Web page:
This paper investigates whether high borrowing costs deterred investment in sanitation infrastructure in late nineteenth-century Britain. Town Councils had to borrow to fund investment, with considerable variation in interest rates across towns and over time. Panel regressions, using annual data from more than 800 town councils, indicate that higher interest rates were associated with lower levels of infrastructure investment between 1887 and 1903. Instrumental variable regressions show that falling interest rates after 1887 stimulated investment and led to lower infant mortality. These findings suggest that Parliament could have expedited mortality decline by subsidizing loans or facilitating private borrowing.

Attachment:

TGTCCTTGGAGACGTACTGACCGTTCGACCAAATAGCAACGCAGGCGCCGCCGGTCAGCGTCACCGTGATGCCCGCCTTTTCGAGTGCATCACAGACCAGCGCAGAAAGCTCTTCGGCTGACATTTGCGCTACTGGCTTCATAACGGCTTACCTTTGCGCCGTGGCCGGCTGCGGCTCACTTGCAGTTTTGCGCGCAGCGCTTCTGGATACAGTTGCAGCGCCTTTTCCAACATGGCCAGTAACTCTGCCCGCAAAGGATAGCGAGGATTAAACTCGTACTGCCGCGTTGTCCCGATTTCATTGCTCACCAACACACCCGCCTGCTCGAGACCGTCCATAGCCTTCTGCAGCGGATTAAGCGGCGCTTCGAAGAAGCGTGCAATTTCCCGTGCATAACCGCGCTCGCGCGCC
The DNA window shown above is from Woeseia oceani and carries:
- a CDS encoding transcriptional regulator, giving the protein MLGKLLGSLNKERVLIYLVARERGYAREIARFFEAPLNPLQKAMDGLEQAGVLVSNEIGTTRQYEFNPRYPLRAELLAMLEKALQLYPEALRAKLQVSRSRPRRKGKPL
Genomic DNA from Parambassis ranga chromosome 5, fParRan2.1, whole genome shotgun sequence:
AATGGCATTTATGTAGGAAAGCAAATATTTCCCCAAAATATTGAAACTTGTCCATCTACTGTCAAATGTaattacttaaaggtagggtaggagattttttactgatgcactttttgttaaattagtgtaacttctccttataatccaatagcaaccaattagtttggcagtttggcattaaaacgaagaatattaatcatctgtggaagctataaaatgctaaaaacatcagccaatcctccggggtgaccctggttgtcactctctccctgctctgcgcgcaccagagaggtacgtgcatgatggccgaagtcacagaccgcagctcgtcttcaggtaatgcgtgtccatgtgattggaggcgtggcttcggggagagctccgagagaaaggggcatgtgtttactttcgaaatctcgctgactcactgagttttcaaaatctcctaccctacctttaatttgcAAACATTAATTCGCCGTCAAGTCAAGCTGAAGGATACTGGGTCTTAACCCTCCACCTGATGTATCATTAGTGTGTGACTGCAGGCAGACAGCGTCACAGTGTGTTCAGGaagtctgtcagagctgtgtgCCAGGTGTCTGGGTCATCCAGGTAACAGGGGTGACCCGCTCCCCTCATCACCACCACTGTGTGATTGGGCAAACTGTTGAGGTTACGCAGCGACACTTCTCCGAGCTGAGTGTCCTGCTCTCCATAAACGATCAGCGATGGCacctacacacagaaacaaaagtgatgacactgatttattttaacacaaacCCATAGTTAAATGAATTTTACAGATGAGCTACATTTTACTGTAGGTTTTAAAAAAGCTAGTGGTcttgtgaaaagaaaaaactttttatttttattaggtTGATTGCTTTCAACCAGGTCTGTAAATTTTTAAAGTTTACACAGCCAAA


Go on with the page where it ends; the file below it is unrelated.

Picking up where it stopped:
ASJC Scopus subject areas
- Economics and Econometrics
- Economics, Econometrics and Finance (miscellaneous)